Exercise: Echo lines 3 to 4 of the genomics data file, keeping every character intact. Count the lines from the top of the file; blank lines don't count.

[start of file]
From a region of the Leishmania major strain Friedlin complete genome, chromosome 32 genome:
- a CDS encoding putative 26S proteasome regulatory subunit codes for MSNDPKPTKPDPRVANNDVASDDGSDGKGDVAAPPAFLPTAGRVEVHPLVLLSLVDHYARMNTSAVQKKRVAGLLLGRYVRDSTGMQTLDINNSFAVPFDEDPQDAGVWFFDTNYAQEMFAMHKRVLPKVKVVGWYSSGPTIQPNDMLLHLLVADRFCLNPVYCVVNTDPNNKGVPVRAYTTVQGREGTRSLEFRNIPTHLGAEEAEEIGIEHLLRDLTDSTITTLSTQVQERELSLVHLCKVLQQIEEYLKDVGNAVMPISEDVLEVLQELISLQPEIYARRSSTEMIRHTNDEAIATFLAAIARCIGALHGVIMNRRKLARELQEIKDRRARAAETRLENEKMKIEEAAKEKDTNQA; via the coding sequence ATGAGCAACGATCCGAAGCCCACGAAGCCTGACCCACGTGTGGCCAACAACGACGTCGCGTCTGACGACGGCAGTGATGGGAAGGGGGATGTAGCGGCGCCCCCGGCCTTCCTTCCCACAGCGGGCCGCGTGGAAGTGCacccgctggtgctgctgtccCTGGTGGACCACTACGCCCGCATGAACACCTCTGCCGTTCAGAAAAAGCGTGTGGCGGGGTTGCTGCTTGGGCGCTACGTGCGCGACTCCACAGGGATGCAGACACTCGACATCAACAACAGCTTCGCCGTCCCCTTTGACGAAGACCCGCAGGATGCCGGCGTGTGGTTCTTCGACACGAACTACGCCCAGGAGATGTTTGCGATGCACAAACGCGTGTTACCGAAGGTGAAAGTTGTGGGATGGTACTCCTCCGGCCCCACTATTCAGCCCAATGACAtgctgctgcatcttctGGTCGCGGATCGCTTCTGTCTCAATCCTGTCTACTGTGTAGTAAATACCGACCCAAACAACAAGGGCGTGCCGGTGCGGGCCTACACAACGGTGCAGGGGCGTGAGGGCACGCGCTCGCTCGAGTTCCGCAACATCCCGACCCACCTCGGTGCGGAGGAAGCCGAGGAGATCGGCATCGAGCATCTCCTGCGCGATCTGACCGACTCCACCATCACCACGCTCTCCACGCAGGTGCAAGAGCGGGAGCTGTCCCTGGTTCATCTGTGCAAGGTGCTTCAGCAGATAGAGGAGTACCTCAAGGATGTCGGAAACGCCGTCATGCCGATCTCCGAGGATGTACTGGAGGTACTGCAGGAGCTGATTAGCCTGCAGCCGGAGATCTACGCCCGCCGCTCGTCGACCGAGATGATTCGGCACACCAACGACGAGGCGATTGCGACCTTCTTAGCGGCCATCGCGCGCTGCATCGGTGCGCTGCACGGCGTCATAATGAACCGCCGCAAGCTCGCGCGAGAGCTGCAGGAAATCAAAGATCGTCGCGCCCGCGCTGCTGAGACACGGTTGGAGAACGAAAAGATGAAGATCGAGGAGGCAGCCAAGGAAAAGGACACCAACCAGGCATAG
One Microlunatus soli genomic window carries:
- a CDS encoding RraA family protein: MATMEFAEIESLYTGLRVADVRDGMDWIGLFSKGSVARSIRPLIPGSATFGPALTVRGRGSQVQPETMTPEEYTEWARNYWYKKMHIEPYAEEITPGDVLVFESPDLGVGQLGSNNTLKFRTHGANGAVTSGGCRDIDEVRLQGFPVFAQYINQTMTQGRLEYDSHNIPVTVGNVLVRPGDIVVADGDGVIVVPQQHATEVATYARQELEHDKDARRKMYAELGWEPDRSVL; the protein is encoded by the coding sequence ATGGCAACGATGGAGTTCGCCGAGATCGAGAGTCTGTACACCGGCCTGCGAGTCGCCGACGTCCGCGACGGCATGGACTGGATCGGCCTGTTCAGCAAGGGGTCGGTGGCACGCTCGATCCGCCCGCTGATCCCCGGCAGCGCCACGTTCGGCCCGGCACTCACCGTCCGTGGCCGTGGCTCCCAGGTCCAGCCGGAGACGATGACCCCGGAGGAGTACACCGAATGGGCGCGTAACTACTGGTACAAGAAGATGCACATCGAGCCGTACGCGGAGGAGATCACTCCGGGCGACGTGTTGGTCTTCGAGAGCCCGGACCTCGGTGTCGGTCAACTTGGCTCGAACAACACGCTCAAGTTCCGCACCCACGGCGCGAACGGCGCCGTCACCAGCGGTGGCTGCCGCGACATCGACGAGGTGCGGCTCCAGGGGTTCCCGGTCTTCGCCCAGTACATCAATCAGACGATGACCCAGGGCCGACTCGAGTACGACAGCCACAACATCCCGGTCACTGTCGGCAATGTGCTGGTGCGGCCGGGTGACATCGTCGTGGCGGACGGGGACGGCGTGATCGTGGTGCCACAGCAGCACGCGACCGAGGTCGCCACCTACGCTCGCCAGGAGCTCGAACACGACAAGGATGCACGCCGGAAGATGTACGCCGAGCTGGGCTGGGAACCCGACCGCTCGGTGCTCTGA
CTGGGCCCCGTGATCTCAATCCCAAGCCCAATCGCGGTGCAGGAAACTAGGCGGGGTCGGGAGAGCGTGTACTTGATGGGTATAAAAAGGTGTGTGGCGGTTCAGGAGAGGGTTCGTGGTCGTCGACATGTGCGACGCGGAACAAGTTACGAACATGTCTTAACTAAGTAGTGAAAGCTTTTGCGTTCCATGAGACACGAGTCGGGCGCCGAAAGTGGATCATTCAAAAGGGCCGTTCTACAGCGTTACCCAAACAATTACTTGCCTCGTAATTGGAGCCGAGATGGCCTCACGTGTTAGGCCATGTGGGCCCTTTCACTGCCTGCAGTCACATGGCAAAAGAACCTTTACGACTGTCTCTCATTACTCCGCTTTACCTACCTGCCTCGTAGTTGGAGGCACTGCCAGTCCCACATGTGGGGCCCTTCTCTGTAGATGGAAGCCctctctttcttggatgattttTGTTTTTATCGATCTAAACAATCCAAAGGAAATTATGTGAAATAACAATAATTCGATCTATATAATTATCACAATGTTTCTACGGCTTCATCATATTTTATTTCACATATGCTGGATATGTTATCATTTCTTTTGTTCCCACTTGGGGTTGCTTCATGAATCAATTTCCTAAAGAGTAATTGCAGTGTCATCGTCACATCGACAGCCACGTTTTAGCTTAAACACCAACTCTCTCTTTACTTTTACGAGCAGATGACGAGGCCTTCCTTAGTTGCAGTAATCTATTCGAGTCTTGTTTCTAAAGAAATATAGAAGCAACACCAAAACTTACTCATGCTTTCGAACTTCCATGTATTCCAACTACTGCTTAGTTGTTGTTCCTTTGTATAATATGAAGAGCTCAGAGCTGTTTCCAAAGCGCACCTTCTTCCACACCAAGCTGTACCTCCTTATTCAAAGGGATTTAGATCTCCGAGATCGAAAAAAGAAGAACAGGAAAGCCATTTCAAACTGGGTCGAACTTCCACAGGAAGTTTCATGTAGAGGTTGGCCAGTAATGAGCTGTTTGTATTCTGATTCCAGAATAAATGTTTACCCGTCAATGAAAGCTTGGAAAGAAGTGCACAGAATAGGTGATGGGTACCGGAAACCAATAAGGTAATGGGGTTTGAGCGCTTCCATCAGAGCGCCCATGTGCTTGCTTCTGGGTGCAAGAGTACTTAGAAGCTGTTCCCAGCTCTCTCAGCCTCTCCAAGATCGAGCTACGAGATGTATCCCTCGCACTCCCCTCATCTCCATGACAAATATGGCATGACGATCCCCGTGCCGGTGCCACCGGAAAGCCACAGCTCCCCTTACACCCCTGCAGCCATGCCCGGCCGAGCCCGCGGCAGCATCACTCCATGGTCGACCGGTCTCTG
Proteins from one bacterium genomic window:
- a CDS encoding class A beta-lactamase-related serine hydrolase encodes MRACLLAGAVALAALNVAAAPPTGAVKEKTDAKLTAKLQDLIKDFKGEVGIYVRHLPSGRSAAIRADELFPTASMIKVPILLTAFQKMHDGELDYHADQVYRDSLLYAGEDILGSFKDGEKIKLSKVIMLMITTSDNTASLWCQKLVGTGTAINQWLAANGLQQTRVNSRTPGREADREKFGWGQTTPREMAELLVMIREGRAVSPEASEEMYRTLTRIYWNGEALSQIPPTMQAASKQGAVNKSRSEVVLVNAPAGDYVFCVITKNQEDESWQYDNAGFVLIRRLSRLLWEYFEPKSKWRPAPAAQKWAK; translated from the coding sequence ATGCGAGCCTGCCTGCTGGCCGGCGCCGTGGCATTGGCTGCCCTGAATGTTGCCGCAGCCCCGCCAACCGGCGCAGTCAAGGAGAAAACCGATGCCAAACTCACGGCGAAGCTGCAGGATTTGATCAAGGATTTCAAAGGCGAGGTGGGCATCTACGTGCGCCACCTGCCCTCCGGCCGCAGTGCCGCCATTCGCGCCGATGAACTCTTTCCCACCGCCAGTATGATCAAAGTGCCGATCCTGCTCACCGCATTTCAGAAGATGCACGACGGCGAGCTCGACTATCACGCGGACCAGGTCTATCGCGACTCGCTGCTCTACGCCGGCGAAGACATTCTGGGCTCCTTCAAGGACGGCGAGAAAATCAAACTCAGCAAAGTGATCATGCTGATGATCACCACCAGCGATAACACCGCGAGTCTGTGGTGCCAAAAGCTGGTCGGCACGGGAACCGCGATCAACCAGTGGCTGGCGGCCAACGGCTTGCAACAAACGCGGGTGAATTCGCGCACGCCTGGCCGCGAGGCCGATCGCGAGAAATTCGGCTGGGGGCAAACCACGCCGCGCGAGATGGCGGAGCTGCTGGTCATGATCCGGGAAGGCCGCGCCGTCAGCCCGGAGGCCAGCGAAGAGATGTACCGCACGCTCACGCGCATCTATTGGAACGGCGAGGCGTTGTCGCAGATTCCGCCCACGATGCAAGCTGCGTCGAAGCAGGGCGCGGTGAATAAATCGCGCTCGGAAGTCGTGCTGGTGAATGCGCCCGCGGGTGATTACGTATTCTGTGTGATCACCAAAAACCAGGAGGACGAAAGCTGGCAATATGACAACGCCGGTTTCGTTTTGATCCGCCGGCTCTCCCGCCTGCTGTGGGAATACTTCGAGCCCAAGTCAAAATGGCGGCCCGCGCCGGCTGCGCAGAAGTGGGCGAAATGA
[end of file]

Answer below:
One Microlunatus soli genomic window carries:
- a CDS encoding RraA family protein: MATMEFAEIESLYTGLRVADVRDGMDWIGLFSKGSVARSIRPLIPGSATFGPALTVRGRGSQVQPETMTPEEYTEWARNYWYKKMHIEPYAEEITPGDVLVFESPDLGVGQLGSNNTLKFRTHGANGAVTSGGCRDIDEVRLQGFPVFAQYINQTMTQGRLEYDSHNIPVTVGNVLVRPGDIVVADGDGVIVVPQQHATEVATYARQELEHDKDARRKMYAELGWEPDRSVL; the protein is encoded by the coding sequence ATGGCAACGATGGAGTTCGCCGAGATCGAGAGTCTGTACACCGGCCTGCGAGTCGCCGACGTCCGCGACGGCATGGACTGGATCGGCCTGTTCAGCAAGGGGTCGGTGGCACGCTCGATCCGCCCGCTGATCCCCGGCAGCGCCACGTTCGGCCCGGCACTCACCGTCCGTGGCCGTGGCTCCCAGGTCCAGCCGGAGACGATGACCCCGGAGGAGTACACCGAATGGGCGCGTAACTACTGGTACAAGAAGATGCACATCGAGCCGTACGCGGAGGAGATCACTCCGGGCGACGTGTTGGTCTTCGAGAGCCCGGACCTCGGTGTCGGTCAACTTGGCTCGAACAACACGCTCAAGTTCCGCACCCACGGCGCGAACGGCGCCGTCACCAGCGGTGGCTGCCGCGACATCGACGAGGTGCGGCTCCAGGGGTTCCCGGTCTTCGCCCAGTACATCAATCAGACGATGACCCAGGGCCGACTCGAGTACGACAGCCACAACATCCCGGTCACTGTCGGCAATGTGCTGGTGCGGCCGGGTGACATCGTCGTGGCGGACGGGGACGGCGTGATCGTGGTGCCACAGCAGCACGCGACCGAGGTCGCCACCTACGCTCGCCAGGAGCTCGAACACGACAAGGATGCACGCCGGAAGATGTACGCCGAGCTGGGCTGGGAACCCGACCGCTCGGTGCTCTGA